Comparative Study
Journal Article
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Management of cervical ribs and anomalous first ribs causing neurogenic thoracic outlet syndrome.

OBJECTIVE: Cervical and anomalous first ribs are rare conditions, occurring in less than 1% of the population. This manuscript reviews our management of neurogenic thoracic outlet syndrome (TOS) associated with these congenital anomalies.

METHODS: During the past 26 years, 65 operations were performed for abnormal ribs that produced symptoms of TOS. Of these, 54 operations were for neurogenic TOS and are covered in this paper. Indications for surgery were disabling pain and paresthesia and failure to respond to conservative treatment. Surgical technique for neurogenic TOS was supraclavicular cervical rib resection and scalenectomy without first rib resection in 22 cases, supraclavicular cervical and first rib resection in 17 cases, supraclavicular excision of anomalous first ribs in five cases, and transaxillary anomalous first rib resections in two cases (total, 46 cases). Eight reoperations were performed for recurrent TOS in patients who previously had undergone cervical and first rib resections.

RESULTS: Neck trauma was the cause of neurogenic symptoms in 80% of patients with cervical or anomalous first ribs. The surgical failure rate was 28% for 46 primary operations. A significant variable in results was the etiology of the symptoms. The failure rate for patients in whom symptoms developed after work-related injuries or repetitive stress at work was 42%, and the failure rates for patients whose symptoms followed an auto accident or developed spontaneously were 26% and 18%, respectively. The failure rate in each etiology group also was affected by the operation performed. The failure rate for cervical rib resection without first rib resection in the work-related group was 75% compared with a failure rate of 38% in the non-work-related group. In contrast, when both cervical and first ribs were resected, the failure rate in the work-related group fell to 25% and in the non-work-related group to 20%. These failure rates for the work-related and non-work-related groups are similar to our failure rates in patients without cervical ribs.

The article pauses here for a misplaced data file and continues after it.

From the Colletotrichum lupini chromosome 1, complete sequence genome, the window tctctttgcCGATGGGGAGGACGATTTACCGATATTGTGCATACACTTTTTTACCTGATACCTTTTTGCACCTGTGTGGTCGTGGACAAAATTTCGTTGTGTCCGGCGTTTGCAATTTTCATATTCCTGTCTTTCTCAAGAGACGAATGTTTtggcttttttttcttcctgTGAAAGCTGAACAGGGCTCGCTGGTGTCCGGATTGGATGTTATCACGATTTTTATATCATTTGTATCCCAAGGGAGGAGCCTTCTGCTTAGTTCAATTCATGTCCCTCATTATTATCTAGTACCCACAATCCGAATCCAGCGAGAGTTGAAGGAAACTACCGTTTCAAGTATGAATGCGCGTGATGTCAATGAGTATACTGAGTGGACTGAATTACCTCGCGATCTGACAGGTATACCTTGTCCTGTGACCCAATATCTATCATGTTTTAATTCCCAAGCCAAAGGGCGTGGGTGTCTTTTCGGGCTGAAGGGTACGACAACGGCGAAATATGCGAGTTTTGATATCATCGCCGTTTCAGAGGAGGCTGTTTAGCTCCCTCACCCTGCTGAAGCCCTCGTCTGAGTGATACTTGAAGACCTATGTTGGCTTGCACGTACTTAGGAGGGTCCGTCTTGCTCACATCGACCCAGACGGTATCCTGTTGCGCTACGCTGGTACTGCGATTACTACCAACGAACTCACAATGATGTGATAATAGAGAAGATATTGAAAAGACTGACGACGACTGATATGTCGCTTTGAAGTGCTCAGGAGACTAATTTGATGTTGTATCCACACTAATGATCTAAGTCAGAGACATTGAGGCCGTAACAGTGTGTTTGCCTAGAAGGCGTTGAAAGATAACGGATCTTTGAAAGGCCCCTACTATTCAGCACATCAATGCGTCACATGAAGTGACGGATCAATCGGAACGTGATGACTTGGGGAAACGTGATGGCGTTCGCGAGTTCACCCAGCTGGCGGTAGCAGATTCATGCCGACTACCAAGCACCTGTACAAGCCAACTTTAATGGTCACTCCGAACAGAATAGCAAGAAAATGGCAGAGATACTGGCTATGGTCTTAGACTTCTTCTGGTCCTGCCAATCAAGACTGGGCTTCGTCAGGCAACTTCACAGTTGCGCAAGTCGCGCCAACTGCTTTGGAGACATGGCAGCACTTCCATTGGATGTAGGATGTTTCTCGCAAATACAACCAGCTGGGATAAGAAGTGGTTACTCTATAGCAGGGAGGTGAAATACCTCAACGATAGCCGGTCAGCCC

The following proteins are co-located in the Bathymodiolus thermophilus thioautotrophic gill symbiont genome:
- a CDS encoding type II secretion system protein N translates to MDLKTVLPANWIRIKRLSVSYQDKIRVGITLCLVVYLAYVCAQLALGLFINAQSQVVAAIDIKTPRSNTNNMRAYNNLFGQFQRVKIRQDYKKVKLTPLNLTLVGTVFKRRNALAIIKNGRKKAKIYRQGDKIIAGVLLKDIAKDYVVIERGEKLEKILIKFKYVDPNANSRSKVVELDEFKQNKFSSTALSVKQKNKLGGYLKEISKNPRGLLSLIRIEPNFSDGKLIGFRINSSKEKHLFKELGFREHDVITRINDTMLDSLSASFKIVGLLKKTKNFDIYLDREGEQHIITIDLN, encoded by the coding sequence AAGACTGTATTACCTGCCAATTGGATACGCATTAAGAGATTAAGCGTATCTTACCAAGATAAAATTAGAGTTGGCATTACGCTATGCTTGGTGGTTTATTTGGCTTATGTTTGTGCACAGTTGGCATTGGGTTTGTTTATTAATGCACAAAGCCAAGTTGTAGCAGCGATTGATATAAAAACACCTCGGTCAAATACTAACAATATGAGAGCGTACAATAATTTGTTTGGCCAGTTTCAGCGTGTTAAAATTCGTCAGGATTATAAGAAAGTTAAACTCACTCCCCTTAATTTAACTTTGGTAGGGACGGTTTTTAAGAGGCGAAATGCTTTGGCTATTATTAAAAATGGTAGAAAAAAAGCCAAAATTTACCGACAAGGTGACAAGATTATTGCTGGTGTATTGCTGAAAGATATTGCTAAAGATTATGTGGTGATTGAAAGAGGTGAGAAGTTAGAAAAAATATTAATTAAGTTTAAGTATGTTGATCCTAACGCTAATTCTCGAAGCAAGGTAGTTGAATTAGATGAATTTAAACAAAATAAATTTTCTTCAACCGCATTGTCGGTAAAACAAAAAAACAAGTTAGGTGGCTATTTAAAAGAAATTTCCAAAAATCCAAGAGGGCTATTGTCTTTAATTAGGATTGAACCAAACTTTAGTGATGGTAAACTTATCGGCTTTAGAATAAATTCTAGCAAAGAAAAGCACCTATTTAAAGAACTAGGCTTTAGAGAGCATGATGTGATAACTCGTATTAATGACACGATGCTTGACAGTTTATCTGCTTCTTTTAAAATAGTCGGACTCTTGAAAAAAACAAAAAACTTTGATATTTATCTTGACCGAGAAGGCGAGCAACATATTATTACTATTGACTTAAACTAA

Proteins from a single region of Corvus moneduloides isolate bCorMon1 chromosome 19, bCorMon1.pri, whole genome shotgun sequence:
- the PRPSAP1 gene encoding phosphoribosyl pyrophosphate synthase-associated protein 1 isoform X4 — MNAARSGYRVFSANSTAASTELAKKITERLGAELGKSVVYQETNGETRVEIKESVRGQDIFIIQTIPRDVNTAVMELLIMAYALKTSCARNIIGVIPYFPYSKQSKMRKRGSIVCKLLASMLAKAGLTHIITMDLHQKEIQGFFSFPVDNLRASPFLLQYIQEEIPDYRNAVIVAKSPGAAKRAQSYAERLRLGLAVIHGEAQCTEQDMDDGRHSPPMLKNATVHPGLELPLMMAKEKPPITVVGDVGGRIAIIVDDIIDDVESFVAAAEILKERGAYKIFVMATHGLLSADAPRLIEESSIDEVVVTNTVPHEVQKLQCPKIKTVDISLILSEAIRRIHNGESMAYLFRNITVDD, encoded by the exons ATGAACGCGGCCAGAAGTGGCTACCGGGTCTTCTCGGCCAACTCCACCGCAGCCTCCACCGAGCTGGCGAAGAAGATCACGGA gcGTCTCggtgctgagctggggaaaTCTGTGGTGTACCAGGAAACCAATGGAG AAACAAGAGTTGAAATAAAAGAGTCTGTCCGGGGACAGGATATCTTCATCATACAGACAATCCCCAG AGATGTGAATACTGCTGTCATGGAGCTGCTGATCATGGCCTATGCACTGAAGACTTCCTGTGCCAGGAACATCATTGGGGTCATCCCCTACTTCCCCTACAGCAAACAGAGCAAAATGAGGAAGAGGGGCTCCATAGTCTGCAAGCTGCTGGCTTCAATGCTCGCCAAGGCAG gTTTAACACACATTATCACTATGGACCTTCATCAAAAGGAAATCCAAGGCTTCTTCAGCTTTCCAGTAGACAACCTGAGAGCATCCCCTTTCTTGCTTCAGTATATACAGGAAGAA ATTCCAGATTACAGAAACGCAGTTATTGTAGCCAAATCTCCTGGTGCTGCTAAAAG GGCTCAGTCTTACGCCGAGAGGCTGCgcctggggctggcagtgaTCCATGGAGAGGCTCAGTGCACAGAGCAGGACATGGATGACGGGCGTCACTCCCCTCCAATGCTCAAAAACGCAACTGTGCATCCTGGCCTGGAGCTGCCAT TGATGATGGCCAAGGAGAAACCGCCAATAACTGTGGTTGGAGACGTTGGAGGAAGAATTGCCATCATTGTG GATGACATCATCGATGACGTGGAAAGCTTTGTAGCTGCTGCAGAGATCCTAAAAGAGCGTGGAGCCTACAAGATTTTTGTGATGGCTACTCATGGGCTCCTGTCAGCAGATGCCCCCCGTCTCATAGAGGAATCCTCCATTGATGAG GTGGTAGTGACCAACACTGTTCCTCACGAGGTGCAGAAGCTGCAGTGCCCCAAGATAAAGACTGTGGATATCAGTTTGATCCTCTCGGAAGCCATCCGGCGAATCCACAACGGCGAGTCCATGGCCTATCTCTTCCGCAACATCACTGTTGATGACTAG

CONCLUSION: Surgery for neurogenic TOS in patients with cervical ribs should include both cervical and first rib resection. The presence of cervical or anomalous first ribs in patients with neurogenic TOS does not improve the success rate from surgery compared with patients without abnormal ribs. Neck trauma is the most common cause for neurogenic TOS in patients with abnormal ribs. Cervical and anomalous first ribs are the predisposing factors rather than the cause.

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